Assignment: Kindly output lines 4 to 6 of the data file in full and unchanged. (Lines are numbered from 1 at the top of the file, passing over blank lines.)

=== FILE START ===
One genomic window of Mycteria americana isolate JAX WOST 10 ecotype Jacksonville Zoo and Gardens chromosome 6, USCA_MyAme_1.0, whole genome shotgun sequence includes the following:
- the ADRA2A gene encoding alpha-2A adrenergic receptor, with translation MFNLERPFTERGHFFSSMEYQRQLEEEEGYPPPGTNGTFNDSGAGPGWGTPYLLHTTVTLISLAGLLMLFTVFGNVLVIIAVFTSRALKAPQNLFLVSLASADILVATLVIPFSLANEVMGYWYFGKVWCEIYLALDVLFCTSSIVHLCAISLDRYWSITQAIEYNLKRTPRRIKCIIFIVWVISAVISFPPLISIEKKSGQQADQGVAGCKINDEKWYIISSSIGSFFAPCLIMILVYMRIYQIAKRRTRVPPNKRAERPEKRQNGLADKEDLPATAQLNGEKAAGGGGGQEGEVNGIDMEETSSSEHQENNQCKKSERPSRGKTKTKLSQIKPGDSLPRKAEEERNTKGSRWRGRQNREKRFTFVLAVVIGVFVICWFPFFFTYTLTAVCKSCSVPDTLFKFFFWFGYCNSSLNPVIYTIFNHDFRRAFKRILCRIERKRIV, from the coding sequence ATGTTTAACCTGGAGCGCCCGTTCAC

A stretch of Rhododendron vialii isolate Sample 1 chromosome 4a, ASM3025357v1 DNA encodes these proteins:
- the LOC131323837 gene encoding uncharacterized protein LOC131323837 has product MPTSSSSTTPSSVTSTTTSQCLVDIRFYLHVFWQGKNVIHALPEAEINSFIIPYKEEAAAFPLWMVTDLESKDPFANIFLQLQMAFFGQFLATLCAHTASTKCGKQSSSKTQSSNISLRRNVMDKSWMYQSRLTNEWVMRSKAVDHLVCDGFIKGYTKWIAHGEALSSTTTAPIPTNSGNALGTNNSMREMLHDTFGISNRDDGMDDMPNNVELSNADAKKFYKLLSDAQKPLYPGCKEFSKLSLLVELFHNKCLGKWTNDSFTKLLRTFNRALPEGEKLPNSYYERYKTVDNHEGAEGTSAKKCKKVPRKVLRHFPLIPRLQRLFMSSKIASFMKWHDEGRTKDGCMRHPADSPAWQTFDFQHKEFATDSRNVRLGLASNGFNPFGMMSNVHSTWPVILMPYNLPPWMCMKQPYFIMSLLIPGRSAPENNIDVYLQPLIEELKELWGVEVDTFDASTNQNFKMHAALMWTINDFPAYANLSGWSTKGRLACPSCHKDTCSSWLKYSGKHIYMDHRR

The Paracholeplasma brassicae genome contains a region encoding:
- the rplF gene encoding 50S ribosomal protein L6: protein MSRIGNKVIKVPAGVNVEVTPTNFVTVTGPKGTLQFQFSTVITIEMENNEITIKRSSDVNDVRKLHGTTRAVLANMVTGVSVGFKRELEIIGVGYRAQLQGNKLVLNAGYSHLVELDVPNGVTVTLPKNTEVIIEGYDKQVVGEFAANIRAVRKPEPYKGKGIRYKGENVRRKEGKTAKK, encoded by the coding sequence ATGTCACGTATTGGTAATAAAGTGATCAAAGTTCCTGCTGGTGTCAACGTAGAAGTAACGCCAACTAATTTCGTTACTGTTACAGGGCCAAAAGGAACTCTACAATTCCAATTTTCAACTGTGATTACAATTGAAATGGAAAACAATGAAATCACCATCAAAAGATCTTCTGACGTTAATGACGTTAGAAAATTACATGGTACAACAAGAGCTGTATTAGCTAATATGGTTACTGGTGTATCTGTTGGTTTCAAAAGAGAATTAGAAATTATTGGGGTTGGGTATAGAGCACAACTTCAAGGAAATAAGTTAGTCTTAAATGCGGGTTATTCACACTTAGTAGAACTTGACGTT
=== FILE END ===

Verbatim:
- the LOC131323837 gene encoding uncharacterized protein LOC131323837 has product MPTSSSSTTPSSVTSTTTSQCLVDIRFYLHVFWQGKNVIHALPEAEINSFIIPYKEEAAAFPLWMVTDLESKDPFANIFLQLQMAFFGQFLATLCAHTASTKCGKQSSSKTQSSNISLRRNVMDKSWMYQSRLTNEWVMRSKAVDHLVCDGFIKGYTKWIAHGEALSSTTTAPIPTNSGNALGTNNSMREMLHDTFGISNRDDGMDDMPNNVELSNADAKKFYKLLSDAQKPLYPGCKEFSKLSLLVELFHNKCLGKWTNDSFTKLLRTFNRALPEGEKLPNSYYERYKTVDNHEGAEGTSAKKCKKVPRKVLRHFPLIPRLQRLFMSSKIASFMKWHDEGRTKDGCMRHPADSPAWQTFDFQHKEFATDSRNVRLGLASNGFNPFGMMSNVHSTWPVILMPYNLPPWMCMKQPYFIMSLLIPGRSAPENNIDVYLQPLIEELKELWGVEVDTFDASTNQNFKMHAALMWTINDFPAYANLSGWSTKGRLACPSCHKDTCSSWLKYSGKHIYMDHRR

The Paracholeplasma brassicae genome contains a region encoding:
- the rplF gene encoding 50S ribosomal protein L6: protein MSRIGNKVIKVPAGVNVEVTPTNFVTVTGPKGTLQFQFSTVITIEMENNEITIKRSSDVNDVRKLHGTTRAVLANMVTGVSVGFKRELEIIGVGYRAQLQGNKLVLNAGYSHLVELDVPNGVTVTLPKNTEVIIEGYDKQVVGEFAANIRAVRKPEPYKGKGIRYKGENVRRKEGKTAKK, encoded by the coding sequence ATGTCACGTATTGGTAATAAAGTGATCAAAGTTCCTGCTGGTGTCAACGTAGAAGTAACGCCAACTAATTTCGTTACTGTTACAGGGCCAAAAGGAACTCTACAATTCCAATTTTCAACTGTGATTACAATTGAAATGGAAAACAATGAAATCACCATCAAAAGATCTTCTGACGTTAATGACGTTAGAAAATTACATGGTACAACAAGAGCTGTATTAGCTAATATGGTTACTGGTGTATCTGTTGGTTTCAAAAGAGAATTAGAAATTATTGGGGTTGGGTATAGAGCACAACTTCAAGGAAATAAGTTAGTCTTAAATGCGGGTTATTCACACTTAGTAGAACTTGACGTT